In the "Tech & Trades" section of the turnsheet enter "ET" in the first box on the first line, and a "3" in the first box in the third column. You can ignore the rest of this section for now. It's used on for trading, and you've got no-one to trade with, for now.


Of the other ships you start with, the fighters can't do much (a fighter is the equal of a cruiser in a fight, an they're cheap to build, so they're good for defence but they can't move on their own). So ignore them for now. Colony ships on the other hand are very important. They're big ships that care capable of transporting populations between the worlds and planeting new colonies wherever they go. They also have some pretty nasty habits that you'll discover more about when you see the rest of the rules. You've only got one to start with, but you're going to want at least two. So the next thing is to build another one.

Build a new colony ship with NEWCOL action. Build it in the same place as the one you've already got. You put this in your orders in the next line available in the "Actions" section, with NEWCOL in the first column, the start number in the second, leave the third column blank, and a "1" in the fourth.


Decide which of the stars where you sent your cruisers you want to colonise first (avoid black dwarf stars, and go for one that has planets or asteroids if you can). Send one colony ship to that star, using the MOVECOL action, but leave the other behind.

You've probably got the idea of how to fill in the turnsheet by now. The format for this action is:-   [ MOVECOL ]   [ XXX ]   [ YYY ]   [   1   ]     where XXX is the number for where your're moving from, and YYY is the number for where you're moving to.

Now you can plant new colonies, using the COLONISE action. This has got two different formats, and you're going to use them both. At the star you moved to you're plant a colony where the ship already stands:- [ COLONISE ]   [ YYY ]   [     ]   [     ]

Back at your home star you want to throw a colony to the planet or asteroid you captured earlier in the turn:- [ COLONISE ]   [ XXX ]   [ ZZZZ ]   [     ]

Make sure you order all your cruisers before you start ordering the colony ships. If you try to do things the other way around then that won't work, for reasons you'll see once you get the proper rulebook.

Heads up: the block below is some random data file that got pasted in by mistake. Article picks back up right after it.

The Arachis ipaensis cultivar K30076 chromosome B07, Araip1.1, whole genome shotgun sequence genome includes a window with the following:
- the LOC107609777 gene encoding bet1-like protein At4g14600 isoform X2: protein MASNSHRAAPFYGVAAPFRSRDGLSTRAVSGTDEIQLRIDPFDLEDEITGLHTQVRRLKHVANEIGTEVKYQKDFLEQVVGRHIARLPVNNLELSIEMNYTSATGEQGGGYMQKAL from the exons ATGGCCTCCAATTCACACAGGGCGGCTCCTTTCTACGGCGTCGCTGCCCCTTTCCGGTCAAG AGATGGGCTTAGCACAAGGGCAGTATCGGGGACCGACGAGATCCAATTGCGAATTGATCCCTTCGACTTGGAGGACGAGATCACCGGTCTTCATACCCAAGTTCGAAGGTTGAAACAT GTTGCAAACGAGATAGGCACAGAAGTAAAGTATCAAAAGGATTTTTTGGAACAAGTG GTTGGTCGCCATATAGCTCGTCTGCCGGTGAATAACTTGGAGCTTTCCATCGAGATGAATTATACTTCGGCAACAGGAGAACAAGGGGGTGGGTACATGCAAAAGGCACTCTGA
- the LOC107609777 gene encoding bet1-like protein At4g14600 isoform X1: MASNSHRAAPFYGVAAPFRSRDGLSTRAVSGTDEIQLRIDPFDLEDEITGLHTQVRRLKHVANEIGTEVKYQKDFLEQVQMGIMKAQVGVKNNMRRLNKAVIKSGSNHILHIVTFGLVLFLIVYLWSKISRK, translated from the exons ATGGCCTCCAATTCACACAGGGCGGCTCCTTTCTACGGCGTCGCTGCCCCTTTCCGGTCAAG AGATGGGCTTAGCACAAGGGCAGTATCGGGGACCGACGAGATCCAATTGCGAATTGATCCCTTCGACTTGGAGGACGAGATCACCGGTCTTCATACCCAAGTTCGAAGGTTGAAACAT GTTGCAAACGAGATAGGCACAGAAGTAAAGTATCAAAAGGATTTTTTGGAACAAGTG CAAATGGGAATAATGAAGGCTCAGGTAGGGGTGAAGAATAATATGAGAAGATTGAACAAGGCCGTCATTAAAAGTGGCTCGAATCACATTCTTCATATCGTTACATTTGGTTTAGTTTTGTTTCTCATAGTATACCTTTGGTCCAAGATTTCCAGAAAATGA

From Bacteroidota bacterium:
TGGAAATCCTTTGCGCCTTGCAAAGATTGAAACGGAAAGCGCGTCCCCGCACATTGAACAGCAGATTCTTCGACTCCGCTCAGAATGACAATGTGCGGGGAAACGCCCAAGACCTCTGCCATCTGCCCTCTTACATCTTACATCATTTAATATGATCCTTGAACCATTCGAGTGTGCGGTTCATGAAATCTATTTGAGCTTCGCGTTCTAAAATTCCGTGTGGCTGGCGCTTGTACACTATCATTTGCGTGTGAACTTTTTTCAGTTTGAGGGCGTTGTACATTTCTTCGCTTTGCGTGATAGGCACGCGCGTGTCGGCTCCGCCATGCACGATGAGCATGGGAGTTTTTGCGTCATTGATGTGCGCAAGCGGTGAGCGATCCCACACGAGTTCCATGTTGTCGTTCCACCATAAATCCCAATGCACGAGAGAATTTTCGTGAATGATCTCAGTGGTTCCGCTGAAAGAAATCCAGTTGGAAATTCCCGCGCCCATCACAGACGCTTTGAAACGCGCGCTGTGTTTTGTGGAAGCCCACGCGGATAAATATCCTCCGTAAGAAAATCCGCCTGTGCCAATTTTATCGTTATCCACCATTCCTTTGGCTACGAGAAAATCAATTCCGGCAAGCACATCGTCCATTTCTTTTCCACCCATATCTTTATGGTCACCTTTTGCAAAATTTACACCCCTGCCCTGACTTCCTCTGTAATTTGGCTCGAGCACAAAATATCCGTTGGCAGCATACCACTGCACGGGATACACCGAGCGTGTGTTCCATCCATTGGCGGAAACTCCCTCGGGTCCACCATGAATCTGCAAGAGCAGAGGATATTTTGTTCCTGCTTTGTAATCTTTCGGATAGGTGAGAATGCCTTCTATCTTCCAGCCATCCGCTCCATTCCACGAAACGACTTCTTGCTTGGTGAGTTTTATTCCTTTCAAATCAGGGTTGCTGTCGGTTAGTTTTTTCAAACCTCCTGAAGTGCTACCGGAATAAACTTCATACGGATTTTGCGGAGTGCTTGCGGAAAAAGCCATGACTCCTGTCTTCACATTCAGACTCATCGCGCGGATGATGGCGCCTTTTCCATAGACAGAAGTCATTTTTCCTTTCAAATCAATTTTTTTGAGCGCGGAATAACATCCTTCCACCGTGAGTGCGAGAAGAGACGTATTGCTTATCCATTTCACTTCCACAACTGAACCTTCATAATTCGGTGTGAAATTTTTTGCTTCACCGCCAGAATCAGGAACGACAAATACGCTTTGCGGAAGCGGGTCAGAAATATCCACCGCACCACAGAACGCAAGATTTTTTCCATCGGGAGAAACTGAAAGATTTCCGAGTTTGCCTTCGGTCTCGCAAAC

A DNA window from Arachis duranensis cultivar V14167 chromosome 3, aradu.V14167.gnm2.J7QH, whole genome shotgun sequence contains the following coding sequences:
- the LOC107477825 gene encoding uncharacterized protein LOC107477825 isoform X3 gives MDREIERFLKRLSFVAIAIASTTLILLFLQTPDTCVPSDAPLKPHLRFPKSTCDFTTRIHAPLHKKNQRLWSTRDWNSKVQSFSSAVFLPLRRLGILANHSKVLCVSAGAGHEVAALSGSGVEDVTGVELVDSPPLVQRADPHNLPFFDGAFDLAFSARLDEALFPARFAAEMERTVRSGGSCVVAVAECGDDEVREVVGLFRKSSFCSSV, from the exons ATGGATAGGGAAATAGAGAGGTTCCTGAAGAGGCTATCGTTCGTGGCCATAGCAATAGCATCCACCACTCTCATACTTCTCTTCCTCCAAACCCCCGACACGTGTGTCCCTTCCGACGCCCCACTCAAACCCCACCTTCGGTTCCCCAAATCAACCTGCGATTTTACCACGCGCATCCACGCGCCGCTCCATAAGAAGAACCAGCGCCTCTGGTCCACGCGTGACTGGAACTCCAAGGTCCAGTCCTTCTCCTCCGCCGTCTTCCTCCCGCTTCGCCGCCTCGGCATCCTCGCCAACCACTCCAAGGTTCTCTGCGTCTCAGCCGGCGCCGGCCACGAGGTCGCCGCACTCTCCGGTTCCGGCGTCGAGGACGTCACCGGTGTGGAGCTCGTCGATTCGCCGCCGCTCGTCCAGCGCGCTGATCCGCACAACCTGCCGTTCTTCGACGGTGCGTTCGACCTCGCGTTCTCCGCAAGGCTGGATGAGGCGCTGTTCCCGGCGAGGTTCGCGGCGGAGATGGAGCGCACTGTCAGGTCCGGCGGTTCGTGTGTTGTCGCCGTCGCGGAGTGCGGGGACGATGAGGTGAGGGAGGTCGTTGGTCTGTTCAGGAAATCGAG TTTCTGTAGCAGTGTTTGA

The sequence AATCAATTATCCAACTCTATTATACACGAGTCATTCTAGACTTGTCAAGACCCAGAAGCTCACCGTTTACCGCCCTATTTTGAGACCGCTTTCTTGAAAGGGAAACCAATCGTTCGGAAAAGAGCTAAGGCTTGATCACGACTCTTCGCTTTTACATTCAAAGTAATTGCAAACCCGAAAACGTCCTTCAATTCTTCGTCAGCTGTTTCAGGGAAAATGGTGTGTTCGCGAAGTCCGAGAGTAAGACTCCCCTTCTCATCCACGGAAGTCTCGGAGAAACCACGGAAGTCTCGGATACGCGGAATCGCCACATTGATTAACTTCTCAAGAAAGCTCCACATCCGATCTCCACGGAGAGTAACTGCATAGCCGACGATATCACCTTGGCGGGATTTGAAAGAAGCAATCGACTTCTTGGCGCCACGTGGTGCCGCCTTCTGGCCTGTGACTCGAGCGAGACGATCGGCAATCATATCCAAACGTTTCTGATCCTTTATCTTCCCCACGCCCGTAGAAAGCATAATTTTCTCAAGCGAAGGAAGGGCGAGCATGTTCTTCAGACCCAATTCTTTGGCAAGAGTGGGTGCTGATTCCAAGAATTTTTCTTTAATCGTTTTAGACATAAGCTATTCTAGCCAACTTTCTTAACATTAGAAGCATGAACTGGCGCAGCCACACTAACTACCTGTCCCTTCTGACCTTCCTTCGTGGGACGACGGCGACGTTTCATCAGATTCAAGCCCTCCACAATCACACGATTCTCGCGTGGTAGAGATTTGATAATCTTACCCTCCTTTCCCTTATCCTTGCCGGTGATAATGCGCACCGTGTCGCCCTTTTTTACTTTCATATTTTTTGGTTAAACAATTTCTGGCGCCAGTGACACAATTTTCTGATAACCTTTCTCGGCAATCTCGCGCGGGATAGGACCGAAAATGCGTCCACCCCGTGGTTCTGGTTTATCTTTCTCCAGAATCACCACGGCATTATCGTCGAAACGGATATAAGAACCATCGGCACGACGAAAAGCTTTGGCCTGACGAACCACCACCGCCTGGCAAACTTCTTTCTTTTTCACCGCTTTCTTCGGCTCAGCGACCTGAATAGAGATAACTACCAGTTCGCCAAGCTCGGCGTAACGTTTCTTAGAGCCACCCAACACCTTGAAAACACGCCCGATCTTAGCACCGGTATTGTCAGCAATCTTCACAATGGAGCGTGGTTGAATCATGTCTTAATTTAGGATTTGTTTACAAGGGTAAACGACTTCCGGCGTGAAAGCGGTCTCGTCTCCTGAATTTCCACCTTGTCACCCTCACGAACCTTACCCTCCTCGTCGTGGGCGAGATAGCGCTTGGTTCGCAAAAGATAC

That's all the things that are essential in the first turn, but there are still plenty of actions spare. Later in the game you'll need them all, but at the start you could get by with fewer and you can fill in the ones you don't need with TAX actions (these don't need anything in the other columns). Tax actions just raise extra Build Points (which are what we use for money and resources in Star Chase, as in all our similar games).

A couple of things it probably is worth doing, probably with actions 15 and 16, are a GROW at your home star and an extra SETTLE action. The SETTLE will probably fail and waste an action, except that if one of the things you find while you're exploring is a colony ship then this will mean you get to plant an extra colony right away. Which is worth enough that you can afford to waste an action on it.


Short handed games are used mainly as throwaway games for learning the rules and the system. They're not necessarily easy to win, because the "dummy" players aren't actually dumb. You've got no-one to make alliances with and no chance to make trades, while none of your neighbours can be trusted for a moment. Full sized games are actually easier, up to a point, once you know your way around. Two players can decide to trust each other, and being able to trade is a big advantage.

We normally run these games at a discount, partly to encourage people to use them (if you already know what you're doing when you join a full sized game, then that makes for a much better game for everyone). The discount rate is 1 per turn in the UK (outside the UK the rate is 2 Euros, $2 US or $3 Australian).

If you don't get along with the game then you can drop out of a short handed game any time you like without spoiling the game for anyone else.


The reason you can pick up this game and play it, even though someone else can do exactly the same thing at the same time is that we actually "clone" the game each time. Two players can start with identical positions and identical empires, but the game number will be different.

When we get the chance we'll allocate more than one player per game, either at the start or by allocating another player or two later. If you think you'll want to play very fast and not have to wait for the deadline (which probably means having a game to yourself) then tell us and we'll restrict your game to be one-handed only.


Having decided your orders there are two things you can do if you want us to run the turn and see what happens. One is to put them in the post, with a cheque. The other is to email us and ask for a user name and a game number to be allocated to you so that you can use the softsim website and input your orders online.

If you know anyone else that would like to join the same game as you, then that's OK. They'll need to contact us directly and tell us the game number they want to be allocated to. Once they've joined they'll have all the same facilities available.